How to Make Delicious Cheeseburgers Here’s the Juicy Details

You may be a master of cheeseburger making, but I have some helpful tips for you! Today’s burger recipe includes the best beef, the best bun, and the best cheese. You can also choose from one of two burger sauces: my tomato or my creamy Special Burger Sauce. You can even make your own fries!

Only two questions remain: single cheeseburger or the double cheeseburger? Is it a stove or a barbecue?

We are people who love sights like these (noting that the following does not represent reality, because who cuts burgers with knives)

You need to make a great delicious cheeseburger

My view is simple: Better beef means better flavor. But I wouldn’t eat a burger made from regular supermarket beef. Here are my thoughts on beef.

For company: 50/50 brisket or chuck, with 20% fat, ground by the butcher. Brisket has a great beefy flavor and texture.

The everyday burger is still possible with standard beef mince purchased at the supermarket. You can mix and match any cut or offcuts, but the majority of mince is chuck. Fatter mince is more flavorful and juicy. Leaner mince is still fine, but not as succulent. Pick (guess which group both of my feet are in).

You can choose between single or double cheeseburgers. For a 10cm/4” wide bun, I use 150g/5 oz of the patty. If you desire a double, just double the amount. A double is huge and delicious It’s a great treat!

The Cheese is Processed to Authenticity

We need processed cheese to create the classic cheeseburger experience. When it melts, nothing oozes, stretches, and runs as well as processed cheese. We’re not interested in natural ingredients – this is about nostalgia and authenticity.

Australia has a variety of cheese that is labeled “Burger Slices”, so it’s easy to get it right!

Don’t let my love for processed cheese keep you from melting any other cheese that you like. Swiss, cheddar, and tasty Colby cheeses. Or gruyere, if your budget allows.

The Bun: Soft & White

I believe soft white buns with sesame seeds are the best. It is important that the buns are soft so they can be stuffed with everything. There’s a time and a place for crusty bread made by artisans, but this is not the right time.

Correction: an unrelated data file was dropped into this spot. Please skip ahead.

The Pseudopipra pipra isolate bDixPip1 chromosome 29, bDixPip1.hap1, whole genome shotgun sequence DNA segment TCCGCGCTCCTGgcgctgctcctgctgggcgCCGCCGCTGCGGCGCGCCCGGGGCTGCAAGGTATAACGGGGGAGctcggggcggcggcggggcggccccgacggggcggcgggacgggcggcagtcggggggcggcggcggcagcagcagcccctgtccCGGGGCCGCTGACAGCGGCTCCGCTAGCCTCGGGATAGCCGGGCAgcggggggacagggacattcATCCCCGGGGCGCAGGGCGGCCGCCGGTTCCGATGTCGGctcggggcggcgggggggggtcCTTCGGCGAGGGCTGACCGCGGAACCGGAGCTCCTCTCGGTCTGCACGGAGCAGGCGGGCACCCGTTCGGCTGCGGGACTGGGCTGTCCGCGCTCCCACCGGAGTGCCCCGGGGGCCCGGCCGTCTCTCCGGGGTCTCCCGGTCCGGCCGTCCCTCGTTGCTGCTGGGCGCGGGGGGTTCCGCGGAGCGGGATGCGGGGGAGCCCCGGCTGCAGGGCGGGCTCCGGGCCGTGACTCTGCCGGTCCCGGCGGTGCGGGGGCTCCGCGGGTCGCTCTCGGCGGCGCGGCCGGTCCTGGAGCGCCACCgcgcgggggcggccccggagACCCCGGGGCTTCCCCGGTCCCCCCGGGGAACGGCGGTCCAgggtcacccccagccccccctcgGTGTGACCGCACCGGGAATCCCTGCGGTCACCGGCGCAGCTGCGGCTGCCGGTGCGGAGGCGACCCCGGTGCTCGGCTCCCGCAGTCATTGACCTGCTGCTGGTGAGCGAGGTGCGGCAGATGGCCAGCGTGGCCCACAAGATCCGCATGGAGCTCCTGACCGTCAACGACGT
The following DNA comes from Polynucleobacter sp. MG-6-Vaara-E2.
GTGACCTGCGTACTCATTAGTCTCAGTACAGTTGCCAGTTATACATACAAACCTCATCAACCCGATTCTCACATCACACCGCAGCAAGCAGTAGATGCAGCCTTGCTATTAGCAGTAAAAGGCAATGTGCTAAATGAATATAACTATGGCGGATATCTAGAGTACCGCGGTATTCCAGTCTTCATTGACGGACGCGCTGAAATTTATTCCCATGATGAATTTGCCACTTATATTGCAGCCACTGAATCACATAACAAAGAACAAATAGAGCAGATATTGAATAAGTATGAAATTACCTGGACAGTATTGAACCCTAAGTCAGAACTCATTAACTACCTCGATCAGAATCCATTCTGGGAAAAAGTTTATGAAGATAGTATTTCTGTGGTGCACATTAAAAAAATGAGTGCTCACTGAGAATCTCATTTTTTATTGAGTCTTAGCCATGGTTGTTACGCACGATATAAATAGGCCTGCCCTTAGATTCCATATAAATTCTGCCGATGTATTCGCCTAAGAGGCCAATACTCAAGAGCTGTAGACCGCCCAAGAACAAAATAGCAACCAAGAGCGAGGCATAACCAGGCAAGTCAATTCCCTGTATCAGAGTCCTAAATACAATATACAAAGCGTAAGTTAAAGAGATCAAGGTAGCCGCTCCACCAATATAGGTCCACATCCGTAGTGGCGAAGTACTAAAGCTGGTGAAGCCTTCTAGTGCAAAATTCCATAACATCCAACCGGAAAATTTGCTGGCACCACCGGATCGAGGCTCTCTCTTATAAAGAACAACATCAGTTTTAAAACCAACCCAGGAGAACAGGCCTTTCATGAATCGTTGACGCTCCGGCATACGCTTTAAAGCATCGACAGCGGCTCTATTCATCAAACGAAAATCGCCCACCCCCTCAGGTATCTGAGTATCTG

There are times for wholemeal bread, seeds bread, and olive studded bread. But, again, this is not the right time. I joke, but you can use any bread you like.


For size

  • I look for burger buns that are around 10cm/4” in diameter. Why? Why?
  • There is nothing more annoying than eating a huge burger and then finding yourself with a sandwich of juicy air between two slices of bread.
  • My rule of thumb is 10 cm / 4”. It is a safe and practical size. Even for someone like me with a big appetite.

The Green Stuff And Pickled Stuff

Lettuce – Lettuce with cos/romaine or shredded iceberg is as traditional as burgers can get. You can go gourmet with baby greens (or rocket/arugula), spinach, or even kale.

Onion – Raw red onion rings are my favorite onion. They provide a refreshing contrast to the fatty beefiness of the hamburger. I love the freshness and bite they offer. If you don’t like them, cut them up and sprinkle a little on your burger. Or, cook regular (not red) onion instead.

Tomato – Like the onion, the tomato adds moisture and a welcome touch of freshness to this pile of goodness.

Pickles (BIG!) Pickles (BIG!) That’s not cool.

The Sauce

Last but not least, sauces. You can stick to the tried and true ketchup/mustard script. Today, however, I am sharing two homemade burger sauces.

How to make delicious cheeseburgers

A barbecue is not an option? Turn your range hood up to maximum and cook on the stove using a cast iron skillet. Your nonstick pan should be thrown out if you don’t like high-heat cooking.

The Double Patty Cheeseburger 

For double cheeseburgers, form patties. Divide the beef into four mounds. Roll each mound into balls (but not too tightly, as we prefer tender patties and not hard ones). To account for shrinkage, press each patty into a pattern slightly larger than the burger bun.


As I mentioned above, I prefer buns at least 10 cm/ 4 inches wide to ensure the patty is proportionally large and thick. If your buns have a larger size, I recommend that you use more beef. Otherwise, you will end up with thin patties or patties that are smaller than your buns.

Tip 1:

Don’t forget to bury your patty in its middle. The patty will tend to become a little denser in the middle of cooking, so it is worth reducing its thickness. This reduces the overall shrinkage of the burger during cooking. This means that the burger doesn’t need to be squashed to cook evenly. Press a small dent in the middle of the burger using your fingers or your back. Bobby Flay taught me a neat trick many years ago.

Tip 2:

Salt the patty just before you cook it. The second tip I have is to salt your patty right before you cook it. The cooked patty will be much more firm if you don’t salt it before cooking. Salt acts on meat proteins and alters their chemistry. If you’re interested in trying it, give it a try! I add salt to mine as the skillet is heating up.


Cheeseburgers are delicious, but they don’t have to be complicated. With a few simple ingredients and a few easy steps, you can make one of the most classic sandwiches of our time. We hope that you enjoyed our blog on how to make a delicious cheeseburger. We would love to hear what you think about our blog in the comments below!

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